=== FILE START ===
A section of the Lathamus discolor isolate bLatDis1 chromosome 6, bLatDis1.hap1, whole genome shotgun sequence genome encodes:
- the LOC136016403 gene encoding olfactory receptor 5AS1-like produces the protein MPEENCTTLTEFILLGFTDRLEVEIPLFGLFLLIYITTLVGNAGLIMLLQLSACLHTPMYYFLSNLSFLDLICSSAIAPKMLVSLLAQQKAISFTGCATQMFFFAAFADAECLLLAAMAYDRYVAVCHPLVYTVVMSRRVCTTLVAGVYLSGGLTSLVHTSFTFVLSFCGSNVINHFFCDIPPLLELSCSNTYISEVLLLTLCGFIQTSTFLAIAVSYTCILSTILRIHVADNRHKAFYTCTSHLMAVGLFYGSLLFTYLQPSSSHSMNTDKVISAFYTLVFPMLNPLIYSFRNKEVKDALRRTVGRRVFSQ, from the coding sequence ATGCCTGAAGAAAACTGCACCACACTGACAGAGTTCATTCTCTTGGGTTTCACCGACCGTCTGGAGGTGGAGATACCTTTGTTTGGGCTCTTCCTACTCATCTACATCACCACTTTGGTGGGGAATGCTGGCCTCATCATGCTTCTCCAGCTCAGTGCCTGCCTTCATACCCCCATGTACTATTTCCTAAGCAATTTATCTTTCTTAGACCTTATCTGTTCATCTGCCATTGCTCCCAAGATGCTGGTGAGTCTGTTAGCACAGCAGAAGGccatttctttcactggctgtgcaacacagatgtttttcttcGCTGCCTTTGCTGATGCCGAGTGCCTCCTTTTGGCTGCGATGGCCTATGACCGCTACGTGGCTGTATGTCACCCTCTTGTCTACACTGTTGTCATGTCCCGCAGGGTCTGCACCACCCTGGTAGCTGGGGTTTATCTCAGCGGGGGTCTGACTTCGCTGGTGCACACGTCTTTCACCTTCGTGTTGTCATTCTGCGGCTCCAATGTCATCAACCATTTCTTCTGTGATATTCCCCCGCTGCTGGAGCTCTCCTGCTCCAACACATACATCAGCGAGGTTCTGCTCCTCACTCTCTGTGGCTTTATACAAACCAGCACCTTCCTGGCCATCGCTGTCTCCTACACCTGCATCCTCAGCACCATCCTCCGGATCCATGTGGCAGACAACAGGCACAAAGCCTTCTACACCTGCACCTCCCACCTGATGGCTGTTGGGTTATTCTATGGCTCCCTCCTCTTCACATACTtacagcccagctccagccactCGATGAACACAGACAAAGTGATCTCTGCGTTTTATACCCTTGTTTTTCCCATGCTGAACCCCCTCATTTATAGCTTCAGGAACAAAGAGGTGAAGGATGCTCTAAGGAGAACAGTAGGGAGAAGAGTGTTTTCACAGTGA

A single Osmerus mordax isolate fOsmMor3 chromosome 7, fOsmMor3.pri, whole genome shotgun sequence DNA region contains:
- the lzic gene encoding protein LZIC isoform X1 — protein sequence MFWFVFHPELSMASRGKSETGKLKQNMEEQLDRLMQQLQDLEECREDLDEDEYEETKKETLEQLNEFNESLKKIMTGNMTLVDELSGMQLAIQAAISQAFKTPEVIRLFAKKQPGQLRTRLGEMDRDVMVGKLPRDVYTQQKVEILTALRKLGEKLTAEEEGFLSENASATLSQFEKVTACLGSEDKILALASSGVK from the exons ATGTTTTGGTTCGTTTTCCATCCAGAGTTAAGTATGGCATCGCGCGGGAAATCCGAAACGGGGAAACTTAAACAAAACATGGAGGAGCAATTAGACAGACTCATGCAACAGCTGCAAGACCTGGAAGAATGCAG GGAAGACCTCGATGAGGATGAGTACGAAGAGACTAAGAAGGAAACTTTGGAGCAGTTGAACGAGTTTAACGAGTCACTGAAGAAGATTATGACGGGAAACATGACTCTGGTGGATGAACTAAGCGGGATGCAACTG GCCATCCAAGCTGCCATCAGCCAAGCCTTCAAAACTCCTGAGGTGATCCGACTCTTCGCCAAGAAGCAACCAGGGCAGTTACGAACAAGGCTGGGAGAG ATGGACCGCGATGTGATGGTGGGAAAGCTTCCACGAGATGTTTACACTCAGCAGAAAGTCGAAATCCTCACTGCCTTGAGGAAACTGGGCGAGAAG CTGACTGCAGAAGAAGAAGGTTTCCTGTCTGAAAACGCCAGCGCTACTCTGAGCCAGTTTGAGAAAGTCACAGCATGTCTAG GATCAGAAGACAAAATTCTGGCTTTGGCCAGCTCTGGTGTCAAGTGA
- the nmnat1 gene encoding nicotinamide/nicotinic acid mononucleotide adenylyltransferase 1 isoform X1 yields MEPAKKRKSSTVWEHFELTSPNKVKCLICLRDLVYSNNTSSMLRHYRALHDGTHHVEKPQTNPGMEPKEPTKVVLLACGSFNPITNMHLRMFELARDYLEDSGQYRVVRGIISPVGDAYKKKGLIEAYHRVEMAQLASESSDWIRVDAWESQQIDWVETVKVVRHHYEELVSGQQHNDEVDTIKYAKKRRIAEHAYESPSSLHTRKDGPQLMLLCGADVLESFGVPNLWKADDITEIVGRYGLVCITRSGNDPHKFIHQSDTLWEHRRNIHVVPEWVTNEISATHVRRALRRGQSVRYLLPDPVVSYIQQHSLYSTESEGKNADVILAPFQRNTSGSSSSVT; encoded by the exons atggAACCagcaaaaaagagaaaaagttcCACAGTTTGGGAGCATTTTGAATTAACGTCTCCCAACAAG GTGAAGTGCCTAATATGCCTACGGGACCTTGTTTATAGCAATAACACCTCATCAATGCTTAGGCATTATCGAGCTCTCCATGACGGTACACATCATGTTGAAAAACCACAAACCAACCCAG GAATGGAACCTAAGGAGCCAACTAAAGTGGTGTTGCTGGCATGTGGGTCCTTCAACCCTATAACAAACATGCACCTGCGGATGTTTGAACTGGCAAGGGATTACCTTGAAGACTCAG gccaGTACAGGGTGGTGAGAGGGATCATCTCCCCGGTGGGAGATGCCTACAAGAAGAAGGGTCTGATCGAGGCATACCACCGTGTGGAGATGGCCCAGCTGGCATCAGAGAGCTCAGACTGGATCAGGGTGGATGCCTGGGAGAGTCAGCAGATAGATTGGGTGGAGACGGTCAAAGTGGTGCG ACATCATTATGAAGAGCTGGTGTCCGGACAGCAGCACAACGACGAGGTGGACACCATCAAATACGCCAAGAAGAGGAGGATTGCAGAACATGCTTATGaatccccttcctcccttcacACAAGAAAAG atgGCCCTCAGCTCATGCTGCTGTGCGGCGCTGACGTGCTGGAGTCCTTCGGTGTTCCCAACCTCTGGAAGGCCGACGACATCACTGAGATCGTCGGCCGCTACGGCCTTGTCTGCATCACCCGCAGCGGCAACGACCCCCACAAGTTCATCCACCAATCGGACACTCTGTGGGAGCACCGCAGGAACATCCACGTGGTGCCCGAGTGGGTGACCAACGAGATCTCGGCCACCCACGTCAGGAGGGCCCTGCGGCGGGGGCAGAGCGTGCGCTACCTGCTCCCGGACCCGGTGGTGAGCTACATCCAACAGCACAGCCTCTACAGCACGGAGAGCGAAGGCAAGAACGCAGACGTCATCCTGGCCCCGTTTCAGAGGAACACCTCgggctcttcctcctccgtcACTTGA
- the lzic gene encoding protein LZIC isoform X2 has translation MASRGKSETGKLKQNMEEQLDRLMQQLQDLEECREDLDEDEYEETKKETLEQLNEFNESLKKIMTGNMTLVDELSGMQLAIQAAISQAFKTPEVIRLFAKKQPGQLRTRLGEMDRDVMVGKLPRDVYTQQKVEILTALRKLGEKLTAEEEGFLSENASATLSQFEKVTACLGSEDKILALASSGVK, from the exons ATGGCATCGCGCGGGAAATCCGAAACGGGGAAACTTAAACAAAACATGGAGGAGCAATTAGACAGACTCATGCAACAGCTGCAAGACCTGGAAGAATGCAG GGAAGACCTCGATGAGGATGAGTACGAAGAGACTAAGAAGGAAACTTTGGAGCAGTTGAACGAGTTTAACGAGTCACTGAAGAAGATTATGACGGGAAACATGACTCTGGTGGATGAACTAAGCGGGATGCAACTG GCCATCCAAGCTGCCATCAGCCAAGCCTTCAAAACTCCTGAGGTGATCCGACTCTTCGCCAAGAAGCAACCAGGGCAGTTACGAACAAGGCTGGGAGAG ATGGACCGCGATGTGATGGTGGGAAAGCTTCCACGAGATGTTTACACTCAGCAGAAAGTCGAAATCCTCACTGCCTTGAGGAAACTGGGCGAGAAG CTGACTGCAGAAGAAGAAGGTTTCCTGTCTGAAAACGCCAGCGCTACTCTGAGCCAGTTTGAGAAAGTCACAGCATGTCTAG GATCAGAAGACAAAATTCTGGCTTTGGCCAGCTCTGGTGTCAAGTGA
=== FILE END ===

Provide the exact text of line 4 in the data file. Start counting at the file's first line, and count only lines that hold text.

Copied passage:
- the lzic gene encoding protein LZIC isoform X1 — protein sequence MFWFVFHPELSMASRGKSETGKLKQNMEEQLDRLMQQLQDLEECREDLDEDEYEETKKETLEQLNEFNESLKKIMTGNMTLVDELSGMQLAIQAAISQAFKTPEVIRLFAKKQPGQLRTRLGEMDRDVMVGKLPRDVYTQQKVEILTALRKLGEKLTAEEEGFLSENASATLSQFEKVTACLGSEDKILALASSGVK from the exons ATGTTTTGGTTCGTTTTCCATCCAGAGTTAAGTATGGCATCGCGCGGGAAATCCGAAACGGGGAAACTTAAACAAAACATGGAGGAGCAATTAGACAGACTCATGCAACAGCTGCAAGACCTGGAAGAATGCAG GGAAGACCTCGATGAGGATGAGTACGAAGAGACTAAGAAGGAAACTTTGGAGCAGTTGAACGAGTTTAACGAGTCACTGAAGAAGATTATGACGGGAAACATGACTCTGGTGGATGAACTAAGCGGGATGCAACTG GCCATCCAAGCTGCCATCAGCCAAGCCTTCAAAACTCCTGAGGTGATCCGACTCTTCGCCAAGAAGCAACCAGGGCAGTTACGAACAAGGCTGGGAGAG ATGGACCGCGATGTGATGGTGGGAAAGCTTCCACGAGATGTTTACACTCAGCAGAAAGTCGAAATCCTCACTGCCTTGAGGAAACTGGGCGAGAAG CTGACTGCAGAAGAAGAAGGTTTCCTGTCTGAAAACGCCAGCGCTACTCTGAGCCAGTTTGAGAAAGTCACAGCATGTCTAG GATCAGAAGACAAAATTCTGGCTTTGGCCAGCTCTGGTGTCAAGTGA